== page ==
Australia is a microcosm of the dilemma the world faces over climate change as the Australian government, businesses and the general public grapple with the tensions, conflicts and complexities that surround the issue.
This article was originally published on http://hagainitiativet.se/
Extreme weather events made world news in January when the Australian Open Tennis Tournament was suspended due to excessive heat. But extreme weather has far more serious consequences.
In 2009 over 500 Australians died in a savage heatwave and massive bushfires in Melbourne and the surrounding area. In 2010, about 78% of the state of Queensland – an area larger than Sweden, Norway, Finland and Denmark combined – was flooded, with damages of at least AUD 5 billion.
The summer of 2012/2013 saw an astounding 123 extreme weather records, many of them due to extreme heat, set across the country. A massive heatwave covered over 70% of the continent for over two weeks.
The most recent summer – December 2013 through February 2014 – was even worse. Over 150 extreme weather records were set across Australia, again many of them associated with extreme heat. And the science pointing to the influence of climate change on extreme weather events has become even stronger.
Meanwhile, Australia’s large coal mining sector is set to expand its exports even further, aided by both the federal and state governments. New port facilities for the state of Queensland, where many of the prospective new coal mines are located, have now been approved.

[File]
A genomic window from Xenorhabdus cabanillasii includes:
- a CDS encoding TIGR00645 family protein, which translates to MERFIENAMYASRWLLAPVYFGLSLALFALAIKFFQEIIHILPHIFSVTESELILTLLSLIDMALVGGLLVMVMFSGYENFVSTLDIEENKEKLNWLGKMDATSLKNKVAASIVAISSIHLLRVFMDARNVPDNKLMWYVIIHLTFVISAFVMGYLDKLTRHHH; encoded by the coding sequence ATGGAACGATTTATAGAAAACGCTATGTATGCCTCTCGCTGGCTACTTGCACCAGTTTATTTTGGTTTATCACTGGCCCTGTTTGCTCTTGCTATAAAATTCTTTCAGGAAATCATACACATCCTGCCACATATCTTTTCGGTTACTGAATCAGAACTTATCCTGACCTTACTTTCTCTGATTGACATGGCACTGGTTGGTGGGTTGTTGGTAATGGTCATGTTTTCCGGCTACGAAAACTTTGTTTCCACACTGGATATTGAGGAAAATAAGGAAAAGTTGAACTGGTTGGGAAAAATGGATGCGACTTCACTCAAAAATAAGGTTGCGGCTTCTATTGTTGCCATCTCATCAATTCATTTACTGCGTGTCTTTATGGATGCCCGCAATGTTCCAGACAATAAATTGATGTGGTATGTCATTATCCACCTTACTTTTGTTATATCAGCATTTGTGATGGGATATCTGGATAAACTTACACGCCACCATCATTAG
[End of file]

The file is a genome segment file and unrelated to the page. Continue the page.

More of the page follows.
Offshore from the prospective new coal mines lies the Great Barrier Reef, the world’s largest ecosystem and the biggest economic asset in Queensland. The science is absolutely clear about the threats that burning coal pose for the Reef, both through warming that bleaches the corals and increasing ocean acidity that corrodes them. Over the past 30 years, about half of the Reef’s coral cover has disappeared.
Australia’s coal industry is also facing challenges of an economic nature. Once the dominant fuel for the country’s electricity generation sector, renewable energy is now mounting a major challenge. Over 1.2 million Australian homes, about 10% of all homes in the country, now have solar photovoltaic cells on their roofs. The number is growing rapidly.
Both solar and wind are now competitive with fossil fuels in terms of cost. Projections for additional generation capacity out to 2020 show renewable energy gaining ascendancy, with no new fossil fuel generation planned.
Yet Australian society remains deeply divided. The new government appears to be backing the fossil fuel industry and slowing or stalling the rapidly growing renewable energy sector.
Unless Australia braces the changes that now seem inevitable, the country is in for a very rough ride – divisive politics, increasingly risky investments, a costly and disruptive economic transition, and significant environmental damage. Can the rest of the world do better?